My new job is very different from my old job, from the way the company is structured to the kind of work I do. I’m out of my comfort zone in a lot of ways, and one change that’s rocked my world significantly is the way women dress. There’s no formal dress code, but there is an unspoken expectation that your shit will be TIGHT around here, and that means knowing how to walk in heels, statement necklaces, actual outfits and, in most cases, a Cartier tank watch.
My shit, to put it bluntly, is not tight. I am the sort of person who used to dress herself out of the costume shop at school. I never learned how to walk in heels, unless you count a Dansko clog as a heel, which, let’s be honest, no. At the last ad agency where I worked, I once wore a bathing suit cover-up as a dress. It was navy blue cotton and I paired it with brown flip flops and a wooden bead bracelet. I sort of felt this made it “a look.”
It’s not just the clothes, of course. The women I work with now were once the sort of girls who wouldn’t have sat with me at lunch in high school. We would not have lived together in college, or even gone to the same parties. If advertising is populated with a vast number of former theatre majors (or people who were theatre major-adjacent), my new industry is where sorority sisters and marketing majors come to work after b-school or a stint as a speech writer in Washington. They are gorgeous. They speak multiple languages. They are so brilliant it makes my head hurt. I spent my first month at this job terrified of them, but now I am simply in awe of their talent and generosity. And I won’t lie, inside of me there will always live a nerdy girl wearing a CATS t-shirt who knows all the words to Evita, and she is amazed and thrilled to be included among this flock of swans.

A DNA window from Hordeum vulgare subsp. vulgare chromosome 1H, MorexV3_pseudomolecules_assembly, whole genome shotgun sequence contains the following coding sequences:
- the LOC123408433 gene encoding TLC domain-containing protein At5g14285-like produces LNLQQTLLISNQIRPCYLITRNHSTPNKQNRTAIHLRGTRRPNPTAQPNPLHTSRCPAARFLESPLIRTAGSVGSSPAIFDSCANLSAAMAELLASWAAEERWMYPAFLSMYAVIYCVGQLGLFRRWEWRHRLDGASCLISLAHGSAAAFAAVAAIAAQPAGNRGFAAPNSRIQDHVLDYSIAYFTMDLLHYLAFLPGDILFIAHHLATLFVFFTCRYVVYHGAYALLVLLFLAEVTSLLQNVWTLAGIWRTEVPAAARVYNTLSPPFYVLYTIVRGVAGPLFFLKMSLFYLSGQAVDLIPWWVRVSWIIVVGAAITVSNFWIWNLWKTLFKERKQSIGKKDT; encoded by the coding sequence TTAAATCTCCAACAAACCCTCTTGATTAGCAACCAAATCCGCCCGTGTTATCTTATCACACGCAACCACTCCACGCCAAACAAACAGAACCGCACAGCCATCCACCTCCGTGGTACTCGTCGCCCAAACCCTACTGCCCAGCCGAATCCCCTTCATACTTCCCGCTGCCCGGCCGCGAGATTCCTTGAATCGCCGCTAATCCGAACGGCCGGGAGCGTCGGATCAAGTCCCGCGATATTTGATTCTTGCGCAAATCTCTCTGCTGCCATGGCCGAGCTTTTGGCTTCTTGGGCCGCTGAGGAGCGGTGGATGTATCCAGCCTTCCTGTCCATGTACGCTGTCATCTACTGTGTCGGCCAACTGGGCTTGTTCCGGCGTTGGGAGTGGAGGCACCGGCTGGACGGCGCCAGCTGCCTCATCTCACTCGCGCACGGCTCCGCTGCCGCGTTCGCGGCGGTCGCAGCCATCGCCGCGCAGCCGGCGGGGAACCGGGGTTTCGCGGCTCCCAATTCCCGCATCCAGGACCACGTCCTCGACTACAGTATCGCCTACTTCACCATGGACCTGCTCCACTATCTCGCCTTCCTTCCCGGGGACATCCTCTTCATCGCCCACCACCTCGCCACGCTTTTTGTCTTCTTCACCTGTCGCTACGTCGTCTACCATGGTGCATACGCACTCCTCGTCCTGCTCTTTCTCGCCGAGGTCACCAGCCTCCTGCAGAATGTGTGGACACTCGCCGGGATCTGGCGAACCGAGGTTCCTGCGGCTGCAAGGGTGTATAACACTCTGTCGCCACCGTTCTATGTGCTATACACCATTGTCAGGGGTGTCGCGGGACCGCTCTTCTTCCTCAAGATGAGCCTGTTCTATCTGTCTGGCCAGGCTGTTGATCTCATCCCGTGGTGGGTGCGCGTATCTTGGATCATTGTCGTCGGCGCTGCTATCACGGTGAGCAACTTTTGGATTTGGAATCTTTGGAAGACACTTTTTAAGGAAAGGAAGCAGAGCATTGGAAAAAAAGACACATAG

So I’ve been working on getting my shit, if not tight, then tighter, which in the warmer weather translated into a rotation of sheath dresses, all purchased from Lands’ End (thank you Lands’ End, for your easy-to-parse Wear to Work collection) paired with Tieks in a variety of colors. I inserted the diamond stud earrings my mother gave me for my 18th birthday, re-learned how to apply eyeliner, and bought a very fancy handbag (ok, it’s a backpack, but it’s a TUMI, damn it).
When the weather grew colder, I found myself with exactly zero things to wear. Apparently, my winter wardrobe for the past several years has included jeans, drapey scarves, furry moon boots, and long sleeved t-shirts. (Before I cleaned out my closet I had, no exaggeration, 17 long-sleeved black t-shirts plus one grey one. I guess I was feeling adventurous the day I purchased the grey one.) In a single very expensive afternoon I traded my sleeveless sheaths for a collection of wooly sack-like dresses and tunics from Eileen Fisher. They’re all pretty much shaped the same, except the dresses hit at calf length, while the tunics graze the tops of my thighs. I love them, because they feel like I’m wearing a woobie but look expensive and grown-up.